When new software doesn't meet expectations it's painful for all involved.
Implementation took much longer than scheduled and business plans had to be put on hold.
Because implementation took so much longer than planned, costs were substantially higher than budgeted.
When the new software went live it did not work as expected. This disruption can be severe enough to impact quarterly or annual revenues.
Unrealized cost savings
One reason for purchasing the new software was to cut costs, but after going live and allowing for things to settle down, costs did not decrease as expected.
Once the new software was in production the true ROI was far below initial estimates, and questions are being asked.
The new software was supposed to help the business "kick it up a notch". The software didn't deliver and a strategic marketing opportunity was squandered.
There were great expectations of the new software, but after going live, these expectations have been largely unfulfilled.
Unmet vendor promises
During the sale, vendors misrepresented their software or made promises they did not keep. Caveat Emptor! After the purchase little can be done.
Poor functional fit
After going live, it is discovered the new software is not a good fit but it is too late to do anything about it. In extreme cases, the new software is discarded.
The user interface is poorly designed and users struggle with basic tasks. It takes too many screens and mouse clicks to get things done.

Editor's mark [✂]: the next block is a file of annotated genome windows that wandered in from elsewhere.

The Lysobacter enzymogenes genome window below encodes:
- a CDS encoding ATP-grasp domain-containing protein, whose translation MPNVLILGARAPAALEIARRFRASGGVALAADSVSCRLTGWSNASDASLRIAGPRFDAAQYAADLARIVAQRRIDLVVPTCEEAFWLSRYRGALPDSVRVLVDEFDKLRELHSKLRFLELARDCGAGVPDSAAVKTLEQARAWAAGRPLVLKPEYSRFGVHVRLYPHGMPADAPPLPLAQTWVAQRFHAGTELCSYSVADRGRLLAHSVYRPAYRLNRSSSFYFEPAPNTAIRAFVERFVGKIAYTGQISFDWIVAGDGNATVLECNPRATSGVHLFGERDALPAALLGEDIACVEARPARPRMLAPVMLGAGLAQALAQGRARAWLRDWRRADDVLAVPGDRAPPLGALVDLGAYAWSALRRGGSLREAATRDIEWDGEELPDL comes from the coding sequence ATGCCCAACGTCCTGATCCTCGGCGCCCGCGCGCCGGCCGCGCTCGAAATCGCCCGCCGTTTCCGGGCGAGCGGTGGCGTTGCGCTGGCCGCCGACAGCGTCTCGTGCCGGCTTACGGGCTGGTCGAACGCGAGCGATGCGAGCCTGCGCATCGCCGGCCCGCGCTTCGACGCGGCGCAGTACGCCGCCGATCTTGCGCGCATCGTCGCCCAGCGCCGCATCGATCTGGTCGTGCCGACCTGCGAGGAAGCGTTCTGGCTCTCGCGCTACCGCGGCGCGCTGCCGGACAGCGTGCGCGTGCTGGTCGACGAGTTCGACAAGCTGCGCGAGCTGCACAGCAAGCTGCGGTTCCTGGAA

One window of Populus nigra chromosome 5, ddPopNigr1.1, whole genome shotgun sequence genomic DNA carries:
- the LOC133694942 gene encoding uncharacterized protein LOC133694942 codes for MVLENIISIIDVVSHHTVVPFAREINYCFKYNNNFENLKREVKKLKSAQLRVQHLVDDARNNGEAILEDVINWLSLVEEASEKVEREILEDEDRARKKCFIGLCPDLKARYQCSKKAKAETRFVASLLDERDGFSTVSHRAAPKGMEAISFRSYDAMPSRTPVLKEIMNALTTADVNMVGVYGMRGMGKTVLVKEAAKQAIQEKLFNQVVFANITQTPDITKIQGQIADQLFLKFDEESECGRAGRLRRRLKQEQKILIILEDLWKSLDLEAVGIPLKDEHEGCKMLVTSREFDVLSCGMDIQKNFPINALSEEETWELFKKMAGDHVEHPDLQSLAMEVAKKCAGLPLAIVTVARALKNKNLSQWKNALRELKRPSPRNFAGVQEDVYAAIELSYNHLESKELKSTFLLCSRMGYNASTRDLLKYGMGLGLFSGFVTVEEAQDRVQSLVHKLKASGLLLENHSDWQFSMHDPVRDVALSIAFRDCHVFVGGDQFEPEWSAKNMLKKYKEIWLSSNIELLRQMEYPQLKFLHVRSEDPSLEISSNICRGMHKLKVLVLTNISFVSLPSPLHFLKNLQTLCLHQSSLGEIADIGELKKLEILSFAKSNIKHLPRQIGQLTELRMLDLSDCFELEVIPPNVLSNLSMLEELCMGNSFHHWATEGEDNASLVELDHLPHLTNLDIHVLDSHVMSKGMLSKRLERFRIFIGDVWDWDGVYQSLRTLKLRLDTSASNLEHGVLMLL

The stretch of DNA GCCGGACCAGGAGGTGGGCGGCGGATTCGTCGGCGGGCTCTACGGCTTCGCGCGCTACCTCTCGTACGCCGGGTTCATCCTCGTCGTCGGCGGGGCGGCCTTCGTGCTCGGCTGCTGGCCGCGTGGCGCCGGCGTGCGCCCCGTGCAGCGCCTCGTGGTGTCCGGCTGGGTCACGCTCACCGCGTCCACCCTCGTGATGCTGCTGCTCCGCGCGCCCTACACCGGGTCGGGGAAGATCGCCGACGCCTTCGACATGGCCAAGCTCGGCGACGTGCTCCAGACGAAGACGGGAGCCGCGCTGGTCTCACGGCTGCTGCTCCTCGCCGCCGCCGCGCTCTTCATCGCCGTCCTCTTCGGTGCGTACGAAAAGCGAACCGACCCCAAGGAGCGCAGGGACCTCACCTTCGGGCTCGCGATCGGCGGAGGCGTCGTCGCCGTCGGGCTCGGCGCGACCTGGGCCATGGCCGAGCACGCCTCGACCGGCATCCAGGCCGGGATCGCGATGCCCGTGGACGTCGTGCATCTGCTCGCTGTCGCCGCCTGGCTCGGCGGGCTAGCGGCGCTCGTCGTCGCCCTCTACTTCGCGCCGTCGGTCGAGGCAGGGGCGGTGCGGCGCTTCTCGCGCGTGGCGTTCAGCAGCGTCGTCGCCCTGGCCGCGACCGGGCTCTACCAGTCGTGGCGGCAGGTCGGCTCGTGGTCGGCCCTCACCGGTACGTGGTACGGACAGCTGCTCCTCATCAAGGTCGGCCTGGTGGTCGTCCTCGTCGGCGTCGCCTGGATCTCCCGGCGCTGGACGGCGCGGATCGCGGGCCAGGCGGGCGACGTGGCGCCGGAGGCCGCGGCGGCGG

The new software does not perform as promised. To make matters worse, many tasks that were easily done with the old system are now more work.
Lack of user buy-in
Most users have no interest in the new software and some campaign to return to the old system. Others simply refuse to use the new system.
When you needed support after the purchase, you discovered the vendor does not provide the level of support desired.
During implementation, more bugs are found than expected which increases business disruption when going live.
The new software promised so much and yet delivered so little. This tarnishes the reputations and careers of all involved.
New software that fails to meet expectations can mean reduced bonuses and promotion denials. In extreme cases, you can lose your job.
Loss of your time
Slipping schedules and business disruption after going live means working overtime and weekends, and even missing vacations.
Increased job stress
Unmet expectations and unhappy users who let you know how they feel in no uncertain terms increase job stress for all involved.
Avoid these pains with your next major software purchase.
To explore if we can help you, call us on 858-866-9780 or contact us by email.
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